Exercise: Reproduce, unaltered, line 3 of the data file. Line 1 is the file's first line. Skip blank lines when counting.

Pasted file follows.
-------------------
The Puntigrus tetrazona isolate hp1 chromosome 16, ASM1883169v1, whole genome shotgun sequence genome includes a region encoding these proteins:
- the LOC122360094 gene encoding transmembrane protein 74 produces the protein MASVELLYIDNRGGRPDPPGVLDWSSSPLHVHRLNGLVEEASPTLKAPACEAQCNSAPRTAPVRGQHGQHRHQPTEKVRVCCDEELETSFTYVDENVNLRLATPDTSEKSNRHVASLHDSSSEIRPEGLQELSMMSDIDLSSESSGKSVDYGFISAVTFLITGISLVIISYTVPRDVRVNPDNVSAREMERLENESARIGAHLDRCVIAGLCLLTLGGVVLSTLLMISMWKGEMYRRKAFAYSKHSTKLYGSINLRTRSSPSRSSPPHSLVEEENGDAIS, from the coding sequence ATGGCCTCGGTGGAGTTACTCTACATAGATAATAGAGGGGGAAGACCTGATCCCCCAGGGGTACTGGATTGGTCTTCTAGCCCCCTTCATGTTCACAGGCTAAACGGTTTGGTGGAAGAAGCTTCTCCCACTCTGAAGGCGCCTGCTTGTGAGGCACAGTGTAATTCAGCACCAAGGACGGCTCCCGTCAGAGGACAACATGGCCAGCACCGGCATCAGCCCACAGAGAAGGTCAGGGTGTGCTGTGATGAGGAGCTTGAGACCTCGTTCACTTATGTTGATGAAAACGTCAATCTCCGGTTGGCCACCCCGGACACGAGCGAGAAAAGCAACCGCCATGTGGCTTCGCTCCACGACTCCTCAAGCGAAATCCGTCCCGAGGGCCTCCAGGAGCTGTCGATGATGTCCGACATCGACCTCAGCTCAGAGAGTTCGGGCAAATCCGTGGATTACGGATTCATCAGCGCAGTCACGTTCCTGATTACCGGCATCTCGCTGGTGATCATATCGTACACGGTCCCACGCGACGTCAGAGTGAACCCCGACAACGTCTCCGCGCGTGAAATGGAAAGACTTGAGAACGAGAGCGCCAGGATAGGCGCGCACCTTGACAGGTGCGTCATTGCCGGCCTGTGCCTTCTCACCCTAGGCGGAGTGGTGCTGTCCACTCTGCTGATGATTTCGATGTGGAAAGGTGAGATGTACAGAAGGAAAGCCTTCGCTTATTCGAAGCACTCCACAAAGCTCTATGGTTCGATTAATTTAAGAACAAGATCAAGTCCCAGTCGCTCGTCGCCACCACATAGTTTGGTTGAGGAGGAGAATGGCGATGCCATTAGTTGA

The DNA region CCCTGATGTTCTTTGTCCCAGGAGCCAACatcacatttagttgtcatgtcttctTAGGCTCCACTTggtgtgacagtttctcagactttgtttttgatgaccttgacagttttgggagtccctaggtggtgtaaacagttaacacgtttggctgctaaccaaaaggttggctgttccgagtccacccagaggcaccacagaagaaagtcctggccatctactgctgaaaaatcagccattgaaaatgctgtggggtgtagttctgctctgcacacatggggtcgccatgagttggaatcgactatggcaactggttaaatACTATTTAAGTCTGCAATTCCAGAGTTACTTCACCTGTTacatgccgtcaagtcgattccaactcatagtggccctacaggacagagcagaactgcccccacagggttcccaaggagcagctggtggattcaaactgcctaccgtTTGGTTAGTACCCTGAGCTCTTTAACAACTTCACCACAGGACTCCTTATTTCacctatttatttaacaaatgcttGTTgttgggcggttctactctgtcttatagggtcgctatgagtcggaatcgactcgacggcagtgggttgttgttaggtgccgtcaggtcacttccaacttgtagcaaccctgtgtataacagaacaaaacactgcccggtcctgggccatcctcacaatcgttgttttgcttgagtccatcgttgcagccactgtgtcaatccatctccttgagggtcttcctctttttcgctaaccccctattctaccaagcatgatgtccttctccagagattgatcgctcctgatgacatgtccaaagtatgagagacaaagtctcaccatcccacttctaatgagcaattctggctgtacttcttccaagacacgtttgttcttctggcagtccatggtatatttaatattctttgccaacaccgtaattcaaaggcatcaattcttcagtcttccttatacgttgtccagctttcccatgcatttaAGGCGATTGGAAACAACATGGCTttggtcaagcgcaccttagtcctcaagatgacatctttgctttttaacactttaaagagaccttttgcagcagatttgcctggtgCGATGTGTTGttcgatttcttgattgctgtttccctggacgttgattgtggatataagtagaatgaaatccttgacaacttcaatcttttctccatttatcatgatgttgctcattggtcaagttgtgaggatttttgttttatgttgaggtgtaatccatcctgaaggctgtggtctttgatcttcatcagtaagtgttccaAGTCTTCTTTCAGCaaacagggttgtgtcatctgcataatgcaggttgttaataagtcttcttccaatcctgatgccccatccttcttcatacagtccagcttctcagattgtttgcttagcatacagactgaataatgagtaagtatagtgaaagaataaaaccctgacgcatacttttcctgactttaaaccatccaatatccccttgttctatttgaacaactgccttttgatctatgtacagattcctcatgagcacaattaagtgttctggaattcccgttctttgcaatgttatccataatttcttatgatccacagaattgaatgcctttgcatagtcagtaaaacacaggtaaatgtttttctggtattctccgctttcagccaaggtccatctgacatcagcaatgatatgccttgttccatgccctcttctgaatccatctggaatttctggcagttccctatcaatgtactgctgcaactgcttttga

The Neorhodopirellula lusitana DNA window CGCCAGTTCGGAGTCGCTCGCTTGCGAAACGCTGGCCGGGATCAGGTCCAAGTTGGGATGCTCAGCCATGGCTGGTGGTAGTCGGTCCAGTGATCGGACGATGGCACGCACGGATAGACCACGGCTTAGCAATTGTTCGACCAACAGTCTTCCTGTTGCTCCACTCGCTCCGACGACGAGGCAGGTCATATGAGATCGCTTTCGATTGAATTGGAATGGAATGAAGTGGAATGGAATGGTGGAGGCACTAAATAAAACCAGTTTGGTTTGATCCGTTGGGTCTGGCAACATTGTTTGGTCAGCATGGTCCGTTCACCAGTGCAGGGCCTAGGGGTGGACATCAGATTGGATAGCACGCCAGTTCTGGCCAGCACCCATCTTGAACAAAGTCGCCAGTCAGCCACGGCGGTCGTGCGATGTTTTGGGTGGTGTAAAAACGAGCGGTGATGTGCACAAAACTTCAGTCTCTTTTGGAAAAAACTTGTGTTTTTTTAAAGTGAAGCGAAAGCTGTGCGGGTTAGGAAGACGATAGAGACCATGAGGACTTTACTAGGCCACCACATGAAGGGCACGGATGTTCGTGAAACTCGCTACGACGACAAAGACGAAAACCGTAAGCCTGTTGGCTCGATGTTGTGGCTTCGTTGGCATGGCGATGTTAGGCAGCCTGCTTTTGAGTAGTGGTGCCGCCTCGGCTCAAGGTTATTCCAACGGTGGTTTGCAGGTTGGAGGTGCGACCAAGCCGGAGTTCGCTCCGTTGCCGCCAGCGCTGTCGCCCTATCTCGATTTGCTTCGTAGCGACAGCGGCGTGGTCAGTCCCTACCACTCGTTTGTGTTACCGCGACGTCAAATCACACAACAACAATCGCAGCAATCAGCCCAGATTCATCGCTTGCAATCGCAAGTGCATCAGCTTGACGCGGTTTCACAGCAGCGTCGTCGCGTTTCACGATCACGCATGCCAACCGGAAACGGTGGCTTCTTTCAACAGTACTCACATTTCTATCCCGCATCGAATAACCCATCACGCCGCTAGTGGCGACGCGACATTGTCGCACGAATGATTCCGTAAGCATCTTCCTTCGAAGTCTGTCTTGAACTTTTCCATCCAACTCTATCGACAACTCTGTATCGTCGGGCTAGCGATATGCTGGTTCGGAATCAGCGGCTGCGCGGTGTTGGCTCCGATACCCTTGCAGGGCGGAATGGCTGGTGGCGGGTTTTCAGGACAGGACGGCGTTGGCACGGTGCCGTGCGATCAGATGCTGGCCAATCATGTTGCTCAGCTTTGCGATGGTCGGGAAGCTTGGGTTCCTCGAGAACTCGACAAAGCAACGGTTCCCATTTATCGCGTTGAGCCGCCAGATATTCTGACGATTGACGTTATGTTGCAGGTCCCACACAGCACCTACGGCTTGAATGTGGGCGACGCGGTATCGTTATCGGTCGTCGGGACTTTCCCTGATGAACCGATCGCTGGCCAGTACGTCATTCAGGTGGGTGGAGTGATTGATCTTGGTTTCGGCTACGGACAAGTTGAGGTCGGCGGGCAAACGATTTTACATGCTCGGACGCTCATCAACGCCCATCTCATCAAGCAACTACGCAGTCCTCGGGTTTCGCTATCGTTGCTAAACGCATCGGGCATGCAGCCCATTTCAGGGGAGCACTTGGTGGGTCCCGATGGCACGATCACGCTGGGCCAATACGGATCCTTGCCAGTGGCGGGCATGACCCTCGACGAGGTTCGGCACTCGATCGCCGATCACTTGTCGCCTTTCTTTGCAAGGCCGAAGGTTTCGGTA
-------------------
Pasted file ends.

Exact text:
The DNA region CCCTGATGTTCTTTGTCCCAGGAGCCAACatcacatttagttgtcatgtcttctTAGGCTCCACTTggtgtgacagtttctcagactttgtttttgatgaccttgacagttttgggagtccctaggtggtgtaaacagttaacacgtttggctgctaaccaaaaggttggctgttccgagtccacccagaggcaccacagaagaaagtcctggccatctactgctgaaaaatcagccattgaaaatgctgtggggtgtagttctgctctgcacacatggggtcgccatgagttggaatcgactatggcaactggttaaatACTATTTAAGTCTGCAATTCCAGAGTTACTTCACCTGTTacatgccgtcaagtcgattccaactcatagtggccctacaggacagagcagaactgcccccacagggttcccaaggagcagctggtggattcaaactgcctaccgtTTGGTTAGTACCCTGAGCTCTTTAACAACTTCACCACAGGACTCCTTATTTCacctatttatttaacaaatgcttGTTgttgggcggttctactctgtcttatagggtcgctatgagtcggaatcgactcgacggcagtgggttgttgttaggtgccgtcaggtcacttccaacttgtagcaaccctgtgtataacagaacaaaacactgcccggtcctgggccatcctcacaatcgttgttttgcttgagtccatcgttgcagccactgtgtcaatccatctccttgagggtcttcctctttttcgctaaccccctattctaccaagcatgatgtccttctccagagattgatcgctcctgatgacatgtccaaagtatgagagacaaagtctcaccatcccacttctaatgagcaattctggctgtacttcttccaagacacgtttgttcttctggcagtccatggtatatttaatattctttgccaacaccgtaattcaaaggcatcaattcttcagtcttccttatacgttgtccagctttcccatgcatttaAGGCGATTGGAAACAACATGGCTttggtcaagcgcaccttagtcctcaagatgacatctttgctttttaacactttaaagagaccttttgcagcagatttgcctggtgCGATGTGTTGttcgatttcttgattgctgtttccctggacgttgattgtggatataagtagaatgaaatccttgacaacttcaatcttttctccatttatcatgatgttgctcattggtcaagttgtgaggatttttgttttatgttgaggtgtaatccatcctgaaggctgtggtctttgatcttcatcagtaagtgttccaAGTCTTCTTTCAGCaaacagggttgtgtcatctgcataatgcaggttgttaataagtcttcttccaatcctgatgccccatccttcttcatacagtccagcttctcagattgtttgcttagcatacagactgaataatgagtaagtatagtgaaagaataaaaccctgacgcatacttttcctgactttaaaccatccaatatccccttgttctatttgaacaactgccttttgatctatgtacagattcctcatgagcacaattaagtgttctggaattcccgttctttgcaatgttatccataatttcttatgatccacagaattgaatgcctttgcatagtcagtaaaacacaggtaaatgtttttctggtattctccgctttcagccaaggtccatctgacatcagcaatgatatgccttgttccatgccctcttctgaatccatctggaatttctggcagttccctatcaatgtactgctgcaactgcttttga